Mitsubishi Galant Review
This website has consistently and persistently lambasted The Big 2.5 for depending on fleet sales to keep the factories churning. As reported here and elsewhere, Detroit has finally responded to industry criticism that cranking-out sub-par transportation for fleet consumption drags down vehicle quality, resale value and image. They’ve sworn off rental car crack. Gradually, eventually, they’ll leave Alamo, Hertz, Avis, etc. behind and take their chances on the dealer’s lot. All of which makes room for… the Mitsubishi Galant!
The ninth gen Galant gets some new threads. The proportions aren’t bad, and its strong, chiseled shoulders meld into perfectly proportioned, smoked Altezza taillights. (Who knew that Malibu and sake mixed?) From the side, the Galant’s soaring beltline conforms to The Law of Unintended Aesthetic Consequences; the rear doors look like Lulu the Fat Lady’s thighs. Up front, the aesthetically challenged hood blister meets up with a finned grille, complete with shiny-happy chrome smile underneath. All in all, the Galant is handsome enough– to wear the rental car cloak of invisibility.
As befitting this erstwhile honor, the Galant's interior is as about as cool as drinking milk from a sports bottle. From its brittle switchgear to its rotary knobs soaked in molasses to its rubbery steering wheel, Mitsubishi's sedan-starlet does the near-impossible: falls to match GM's mediocre advancements in interior excellence. While the Mitsu's panel gaps are fingernail thin and the aluminum-effect trim livens-up the dour dollops of flat black, the cabin’s mix of jutting planes, bloated curves and cheap plastics make the Galant ready for the rental car return row, like, now.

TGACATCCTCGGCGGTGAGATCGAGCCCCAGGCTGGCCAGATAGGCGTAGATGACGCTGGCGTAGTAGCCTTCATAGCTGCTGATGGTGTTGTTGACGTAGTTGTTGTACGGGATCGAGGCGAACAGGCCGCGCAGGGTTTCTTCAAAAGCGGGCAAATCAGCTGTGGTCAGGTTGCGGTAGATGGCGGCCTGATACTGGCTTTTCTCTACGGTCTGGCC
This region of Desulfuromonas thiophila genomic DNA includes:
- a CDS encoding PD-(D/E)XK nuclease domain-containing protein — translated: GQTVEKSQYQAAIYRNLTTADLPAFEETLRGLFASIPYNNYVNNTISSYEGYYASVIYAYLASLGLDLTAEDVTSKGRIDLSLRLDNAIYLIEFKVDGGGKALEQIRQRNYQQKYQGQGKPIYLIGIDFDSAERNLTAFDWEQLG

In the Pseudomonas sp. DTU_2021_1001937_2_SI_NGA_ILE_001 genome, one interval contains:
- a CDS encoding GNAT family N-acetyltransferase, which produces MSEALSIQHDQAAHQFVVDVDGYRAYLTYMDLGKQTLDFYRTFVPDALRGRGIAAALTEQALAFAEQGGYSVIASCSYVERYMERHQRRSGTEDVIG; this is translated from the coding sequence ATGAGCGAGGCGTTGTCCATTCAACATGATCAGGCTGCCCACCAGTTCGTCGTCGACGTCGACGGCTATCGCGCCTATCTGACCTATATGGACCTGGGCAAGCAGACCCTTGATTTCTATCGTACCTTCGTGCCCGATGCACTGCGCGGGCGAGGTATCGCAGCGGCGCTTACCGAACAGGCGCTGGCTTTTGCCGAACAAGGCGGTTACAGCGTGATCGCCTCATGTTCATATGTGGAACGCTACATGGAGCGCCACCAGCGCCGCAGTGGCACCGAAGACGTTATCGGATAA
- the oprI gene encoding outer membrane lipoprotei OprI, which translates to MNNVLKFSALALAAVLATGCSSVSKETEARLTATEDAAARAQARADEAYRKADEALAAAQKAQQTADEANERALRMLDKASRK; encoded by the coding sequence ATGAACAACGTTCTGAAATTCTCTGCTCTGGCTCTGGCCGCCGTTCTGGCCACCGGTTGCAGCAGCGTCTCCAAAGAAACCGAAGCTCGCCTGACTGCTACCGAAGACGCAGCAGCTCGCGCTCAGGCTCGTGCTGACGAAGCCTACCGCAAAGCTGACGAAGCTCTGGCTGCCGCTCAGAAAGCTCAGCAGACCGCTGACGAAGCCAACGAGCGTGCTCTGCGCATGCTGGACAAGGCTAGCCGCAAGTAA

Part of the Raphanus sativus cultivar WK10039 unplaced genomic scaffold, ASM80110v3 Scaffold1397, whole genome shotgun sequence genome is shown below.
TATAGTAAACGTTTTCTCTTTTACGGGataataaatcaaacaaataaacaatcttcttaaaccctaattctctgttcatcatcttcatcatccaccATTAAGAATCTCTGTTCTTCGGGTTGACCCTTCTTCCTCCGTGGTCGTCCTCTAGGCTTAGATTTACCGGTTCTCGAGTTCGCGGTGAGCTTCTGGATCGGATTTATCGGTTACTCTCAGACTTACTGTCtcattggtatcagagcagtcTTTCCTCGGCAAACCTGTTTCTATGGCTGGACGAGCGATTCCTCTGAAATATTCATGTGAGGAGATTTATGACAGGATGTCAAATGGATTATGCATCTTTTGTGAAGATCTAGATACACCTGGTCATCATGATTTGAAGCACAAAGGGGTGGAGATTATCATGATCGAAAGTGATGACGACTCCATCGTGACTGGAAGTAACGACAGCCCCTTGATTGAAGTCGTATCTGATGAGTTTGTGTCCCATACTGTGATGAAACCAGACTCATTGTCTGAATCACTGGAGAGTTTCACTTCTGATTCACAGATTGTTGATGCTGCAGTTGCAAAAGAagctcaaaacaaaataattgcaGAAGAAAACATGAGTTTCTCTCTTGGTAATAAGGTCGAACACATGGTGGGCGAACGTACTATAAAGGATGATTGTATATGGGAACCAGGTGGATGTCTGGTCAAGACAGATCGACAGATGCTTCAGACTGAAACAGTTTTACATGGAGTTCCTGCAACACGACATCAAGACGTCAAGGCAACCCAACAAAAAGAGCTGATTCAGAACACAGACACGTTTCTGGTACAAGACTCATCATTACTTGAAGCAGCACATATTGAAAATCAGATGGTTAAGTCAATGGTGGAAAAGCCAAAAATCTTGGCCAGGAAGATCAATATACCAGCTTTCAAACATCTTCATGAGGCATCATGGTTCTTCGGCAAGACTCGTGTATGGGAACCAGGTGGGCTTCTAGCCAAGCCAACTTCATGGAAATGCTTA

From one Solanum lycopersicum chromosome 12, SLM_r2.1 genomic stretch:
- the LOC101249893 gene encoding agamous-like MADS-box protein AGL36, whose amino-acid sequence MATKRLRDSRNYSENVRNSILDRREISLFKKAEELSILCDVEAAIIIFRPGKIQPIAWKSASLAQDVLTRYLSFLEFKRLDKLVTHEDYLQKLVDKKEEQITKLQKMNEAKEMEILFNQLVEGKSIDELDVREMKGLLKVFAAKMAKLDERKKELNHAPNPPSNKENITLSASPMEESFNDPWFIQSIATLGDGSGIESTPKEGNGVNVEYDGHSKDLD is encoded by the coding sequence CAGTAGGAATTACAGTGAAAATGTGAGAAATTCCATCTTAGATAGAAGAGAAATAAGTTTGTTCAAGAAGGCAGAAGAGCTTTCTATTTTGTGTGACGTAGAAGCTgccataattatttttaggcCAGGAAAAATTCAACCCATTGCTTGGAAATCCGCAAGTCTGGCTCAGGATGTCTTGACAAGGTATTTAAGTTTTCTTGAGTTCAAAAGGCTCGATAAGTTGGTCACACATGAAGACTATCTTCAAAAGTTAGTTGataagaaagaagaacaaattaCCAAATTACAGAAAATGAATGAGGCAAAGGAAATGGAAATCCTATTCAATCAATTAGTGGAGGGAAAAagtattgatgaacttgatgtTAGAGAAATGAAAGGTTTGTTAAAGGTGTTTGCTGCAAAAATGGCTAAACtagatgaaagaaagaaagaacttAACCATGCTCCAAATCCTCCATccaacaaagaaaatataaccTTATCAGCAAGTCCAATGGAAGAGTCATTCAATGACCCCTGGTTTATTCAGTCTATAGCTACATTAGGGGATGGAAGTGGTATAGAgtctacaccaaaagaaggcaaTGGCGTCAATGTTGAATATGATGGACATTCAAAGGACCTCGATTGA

Grab your luggage and another problem creeps up; the Galant's strut assists make closing the decklid a challenge for one hand, and unnecessary effort for two. The resonating "thonk" following said action is about as reassuring as a stand up comic moonlighting as a bereavement counselor. The Galant's lack of fold down rear seating is another solid miss.
That said, the rear accommodations are more than slightly salubrious. The fabrics are a pleasing blend of luxury, style and durability, wrapping the finest set of foam cushioning this side of an Olds 88 Royale Brougham. Who needs a folding park bench when the alternative is so much better for the back and the booty? The couch isn't just the Galant's best attribute; it’s class-leading mother-in-law kvetch protection.
The Galant’s standard 140-watt, six speaker, MP3-ready sound system also deserves special mention. Actually that's a lie. By itself, the beatbox is nothing special. Factor in its ability to overpower the Galant's 2.4-liter buzz box under the hood and it becomes an absolute lifesaver. The MIVEC-tuned four-pot motor makes a respectable 160hp @ 5500 revs, but clock the tachometer above 3500rpm and this mill is ready to rattle itself to pieces. Runs to redline are accompanied by an intake-wheez so strong you can feel the Galant begging for your right foot for mercy.
The Galant’s “Sportronic” automatic serves-up a quartet of cogs with wide-ass gear ratios; a holdover from a time when it was OK to keep a rock as a pet (don’t ask). The Galant's powertrain– and I use that term in its full ironic sense– is no match for the smooth operators available in baseline Camrys and Accords. Even worse, with 3439 pounds of sedan to tote from the airport to the meeting/Disneyworld and back, the Galant's wounded snail pace (zero to 60 in 8.9 very loud seconds) should come as no surprise– at least until you try to merge on the highway.
Curiously, the entry level Galant doesn’t offer ABS braking as standard; you have to upgrade to the ES or “Extra Stuff” model (I swear I’m not making that up) to get Electronic Brakeforce Distribution. At least the Galant has enough airbags to seduce the Stay Puft Man and a front and side five-star government safety rating.